OGDEN — The effort to revitalize the east-central area of Ogden marches forward.
The city council has adopted a resolution authorizing the use of Community Development Housing Organization and Community Development Block Grant money for a housing project at approximately 27th Street and Lincoln Avenue.
The project, dubbed Lincoln Cottages, sits on an undeveloped, vacant 2.5-acre lot and will feature 14 separate 1,200-square-foot homes with three bedrooms and two bathrooms.
In a partnership between the city and the Utah Nonprofit Housing Corporation, the entire project is expected to cost about $1.4 million, with the anticipated selling price for each home around $118,000.
The city will contribute $225,000 to the project, while the UNHC, which owns much of the land and is acquiring more, will cover the balance.
Ward Ogden, the city’s deputy community development director, said UNHC will also partner with Habitat For Humanity to build three of the 14 homes.
Ogden said the homes are intended to be affordable for low- to moderate-income families. To enforce affordability, buyers of the homes will be provided with $8,000 second mortgages.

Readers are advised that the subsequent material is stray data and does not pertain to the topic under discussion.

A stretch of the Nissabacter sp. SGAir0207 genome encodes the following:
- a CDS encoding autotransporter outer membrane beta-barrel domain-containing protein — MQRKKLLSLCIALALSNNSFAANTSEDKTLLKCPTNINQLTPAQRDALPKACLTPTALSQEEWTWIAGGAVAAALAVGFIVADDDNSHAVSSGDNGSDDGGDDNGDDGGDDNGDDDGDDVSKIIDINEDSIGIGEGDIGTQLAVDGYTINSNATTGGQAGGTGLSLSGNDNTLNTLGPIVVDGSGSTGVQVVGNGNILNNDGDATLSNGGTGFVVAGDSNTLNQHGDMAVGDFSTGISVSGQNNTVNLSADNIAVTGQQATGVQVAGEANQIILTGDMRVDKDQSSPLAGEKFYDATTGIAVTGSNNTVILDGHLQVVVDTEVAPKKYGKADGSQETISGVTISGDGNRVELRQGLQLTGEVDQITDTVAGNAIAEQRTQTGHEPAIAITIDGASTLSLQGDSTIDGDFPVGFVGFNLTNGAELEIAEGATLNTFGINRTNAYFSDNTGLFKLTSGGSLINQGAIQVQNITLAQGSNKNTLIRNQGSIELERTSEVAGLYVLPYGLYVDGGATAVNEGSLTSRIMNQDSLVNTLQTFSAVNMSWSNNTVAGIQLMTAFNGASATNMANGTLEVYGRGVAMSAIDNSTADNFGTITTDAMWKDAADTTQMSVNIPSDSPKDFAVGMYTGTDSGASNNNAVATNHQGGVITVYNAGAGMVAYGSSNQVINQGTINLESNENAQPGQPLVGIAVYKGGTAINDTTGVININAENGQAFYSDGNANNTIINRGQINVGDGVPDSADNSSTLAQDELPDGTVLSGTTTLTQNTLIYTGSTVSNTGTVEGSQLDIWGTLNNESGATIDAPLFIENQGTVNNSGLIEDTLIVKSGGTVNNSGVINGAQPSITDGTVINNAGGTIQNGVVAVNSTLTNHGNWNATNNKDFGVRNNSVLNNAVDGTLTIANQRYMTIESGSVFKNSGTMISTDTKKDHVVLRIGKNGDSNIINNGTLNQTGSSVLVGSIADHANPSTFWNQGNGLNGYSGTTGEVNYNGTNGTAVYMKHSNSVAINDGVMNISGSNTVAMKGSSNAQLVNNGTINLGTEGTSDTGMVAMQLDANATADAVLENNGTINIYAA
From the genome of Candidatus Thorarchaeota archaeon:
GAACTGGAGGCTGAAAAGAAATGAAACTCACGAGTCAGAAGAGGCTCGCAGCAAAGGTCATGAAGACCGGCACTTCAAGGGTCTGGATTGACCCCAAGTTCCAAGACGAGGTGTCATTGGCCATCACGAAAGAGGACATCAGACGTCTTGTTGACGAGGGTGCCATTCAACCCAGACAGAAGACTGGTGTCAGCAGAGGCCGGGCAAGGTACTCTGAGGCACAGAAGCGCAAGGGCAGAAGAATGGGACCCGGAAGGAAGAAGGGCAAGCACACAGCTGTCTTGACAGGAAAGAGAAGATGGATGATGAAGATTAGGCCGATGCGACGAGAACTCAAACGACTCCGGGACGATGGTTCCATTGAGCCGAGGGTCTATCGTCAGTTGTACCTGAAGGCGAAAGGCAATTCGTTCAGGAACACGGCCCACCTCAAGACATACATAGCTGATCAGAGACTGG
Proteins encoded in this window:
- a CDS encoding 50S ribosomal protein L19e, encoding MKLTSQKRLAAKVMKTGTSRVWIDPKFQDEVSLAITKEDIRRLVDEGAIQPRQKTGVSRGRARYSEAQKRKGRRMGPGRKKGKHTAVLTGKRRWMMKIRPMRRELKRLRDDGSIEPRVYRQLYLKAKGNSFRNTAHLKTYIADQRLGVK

A $50,000 income for a family of four is the upper limit for prospective home buyers.
“It’s not a super-low income, but there is an income cap,” Ogden said.
The homes are the latest in a series of projects intended to clean up the east-central area of the city.
In early November, the city completed the Prairie Cove development, a new subdivision that consists of three 1,600-square-foot Prairie-style homes on what was once a blighted weed patch on the north side of 23rd Street, immediately east of Monroe Boulevard.
The city also recently expanded its Exterior Rehabilitation Loan Program, which lends money to east-central homeowners to rehabilitate the exteriors of their home. The program includes projects like roofs, windows, porch repairs, paint, driveways and concrete, fencing and sprinkler systems.
The Lincoln Cottages project is anticipated to start in the spring with engineering and ground work occurring first, followed by homes going up for sale sometime in the summer.
For more information, visit ogdencityhomes.com.